Futureproofing your ERP - a complete guide

In many cases, the premise of futureproofing an ERP is like playing Russian Roulette. If you sense that your platform is beginning to age operationally, and consequently its ability to grow appears to be limited, the next question usually becomes, ‘when will your business finally experience that fatal head shot.’

Granted, this level of concern may appear to be illogical from an outside perspective; however for data-centric enterprise managers this kind of business fear is real enough, since any company that uses ERP as a central information mechanism tends to create more, not fewer, operationally critical dependencies over time.

On the other hand, there are ways to marginalize this set of concerns. So to stay with the whole ‘Russian Roulette’ theme, while also helping out a bit, here are three ways to reduce, or entirely eliminate, the potential of facing an ERP futureproofing bullet.

Begin to alter operational management doctrines now

Believe it or not, many ERP systems operate nominally; it’s the way enterprises apply them that create problems. Consider this for a moment, as a systems type, ERP systems have largely been seen as collections of rigid processes that force users to adhere to rules that may, or may not, be palatable to particular operations.

Plan for future requirements using this list of 70 core ERP features to look for in your next software purchase

However, over the last fifteen years, various operational methodologies oriented to streamlining ‘the way things are done’ have come to the fore including Agile, and DevOps, along with hosts of secondary support applications such as Docker, Chef, and Puppet. While these configuration-based systems stand-alone, they also integrate nicely with larger core systems including ERP platforms.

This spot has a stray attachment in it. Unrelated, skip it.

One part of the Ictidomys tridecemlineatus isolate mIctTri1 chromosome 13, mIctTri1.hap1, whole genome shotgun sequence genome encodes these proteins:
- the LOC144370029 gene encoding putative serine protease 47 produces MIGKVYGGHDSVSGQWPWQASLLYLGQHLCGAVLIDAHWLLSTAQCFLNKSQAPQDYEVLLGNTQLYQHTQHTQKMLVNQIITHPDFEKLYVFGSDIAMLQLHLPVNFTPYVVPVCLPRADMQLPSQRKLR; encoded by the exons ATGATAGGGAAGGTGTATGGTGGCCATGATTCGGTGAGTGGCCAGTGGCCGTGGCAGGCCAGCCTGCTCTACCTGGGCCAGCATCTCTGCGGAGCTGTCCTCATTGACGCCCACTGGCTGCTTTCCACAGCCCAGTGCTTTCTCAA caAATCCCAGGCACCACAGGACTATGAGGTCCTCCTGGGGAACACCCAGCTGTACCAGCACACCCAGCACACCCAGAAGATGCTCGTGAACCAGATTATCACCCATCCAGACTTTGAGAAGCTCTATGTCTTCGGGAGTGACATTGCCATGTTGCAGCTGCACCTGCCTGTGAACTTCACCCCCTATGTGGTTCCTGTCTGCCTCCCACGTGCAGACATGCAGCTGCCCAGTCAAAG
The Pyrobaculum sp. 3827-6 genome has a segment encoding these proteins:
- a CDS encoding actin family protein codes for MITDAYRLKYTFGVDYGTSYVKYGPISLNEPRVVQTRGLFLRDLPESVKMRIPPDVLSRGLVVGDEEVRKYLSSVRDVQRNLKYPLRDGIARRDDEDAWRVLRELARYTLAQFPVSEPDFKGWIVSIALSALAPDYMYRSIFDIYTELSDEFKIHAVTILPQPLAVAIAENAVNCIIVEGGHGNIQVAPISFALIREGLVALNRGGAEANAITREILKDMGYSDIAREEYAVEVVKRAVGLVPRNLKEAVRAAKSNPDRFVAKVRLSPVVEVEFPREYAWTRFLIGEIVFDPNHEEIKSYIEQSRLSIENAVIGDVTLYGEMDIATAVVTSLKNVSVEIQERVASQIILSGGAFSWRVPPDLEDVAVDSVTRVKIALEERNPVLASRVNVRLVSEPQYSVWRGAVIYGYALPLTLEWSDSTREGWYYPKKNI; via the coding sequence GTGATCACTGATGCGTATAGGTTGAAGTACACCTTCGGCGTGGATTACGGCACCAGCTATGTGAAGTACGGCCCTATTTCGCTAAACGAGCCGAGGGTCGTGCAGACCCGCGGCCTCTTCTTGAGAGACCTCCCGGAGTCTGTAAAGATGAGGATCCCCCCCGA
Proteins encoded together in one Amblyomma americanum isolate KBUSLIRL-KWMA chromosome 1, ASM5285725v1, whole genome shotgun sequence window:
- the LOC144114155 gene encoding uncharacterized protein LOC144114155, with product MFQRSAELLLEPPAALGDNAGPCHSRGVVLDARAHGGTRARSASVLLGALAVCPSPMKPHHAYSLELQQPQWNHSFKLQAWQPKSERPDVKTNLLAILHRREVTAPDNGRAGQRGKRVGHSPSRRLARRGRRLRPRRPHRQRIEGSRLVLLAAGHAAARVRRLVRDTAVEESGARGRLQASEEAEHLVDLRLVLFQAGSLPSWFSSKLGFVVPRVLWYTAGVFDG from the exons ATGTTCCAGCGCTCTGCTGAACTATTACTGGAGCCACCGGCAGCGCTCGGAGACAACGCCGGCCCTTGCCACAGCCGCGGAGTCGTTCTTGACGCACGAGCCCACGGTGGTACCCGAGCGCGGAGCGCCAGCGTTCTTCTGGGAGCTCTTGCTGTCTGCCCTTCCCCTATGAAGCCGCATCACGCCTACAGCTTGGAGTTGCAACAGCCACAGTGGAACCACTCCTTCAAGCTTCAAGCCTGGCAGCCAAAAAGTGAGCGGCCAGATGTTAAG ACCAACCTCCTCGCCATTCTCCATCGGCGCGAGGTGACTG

This capability allows organizations to leverage current ERP values, while at the same time, allowing for more efficient ‘ways to do things’ organizationally, in addition to the utilization of external processing. Therefore, before you consider more than a cursory look at the cost and effort necessary to buy up when looking to the future, perhaps what you already have will suffice, and instead only need a different slant on things to get the job done more efficiently down the road.       

Review, revise and enhance your KPIs

As a practical matter, ERP KPIs are largely frangible business elements, and tend to lose value over time. However, sometimes ERP managers suggest that reduced   information values occur due to a system’s maturity, when in fact, the KPI models themselves cause the problem.

Consequently, in the same way that operational methodologies can apply, reviewing and refining existing KPIs can resolve this upset for a lot less money than buying up.

Consider a hybrid configuration

While everyone seems to want to run everything, everywhere in the cloud these days, many mature ERP-driven enterprises don’t like the idea of moving perfectly stable platforms up to the cloud, thereby running the risk of creating new problems that may or may not resolve easily. Nevertheless, stable or not, legacy processes are a fact of life, and today’s cloud technologies do harbor certain operational advantages when compared with older systems.

Consequently, there is a way to have the best of worlds by adopting a hybrid approach to concerns about the future. In this case the on-premise ERP system serves as a core data engine, while most, if not all, other affiliated processing is done in the cloud.

As asserted at the introduction, futureproofing ERP platforms does represent significant risk, if you get it wrong. However, if you first orient yourself to optimizing what you already own and operate, any threat level can be mitigated operational, while at the same time, capital that may be better directed elsewhere will be more plentiful.

author image
Rick Carlton

About the author…

Rick Carlton dba PRRACEwire, has worked as a tech journalist, writer, researcher, editor and publisher for many years. In addition to his editorial work, Rick has also served as a C-Level executive/consultant for a wide-range of private and public sector U.S. and International companies.

author image
Rick Carlton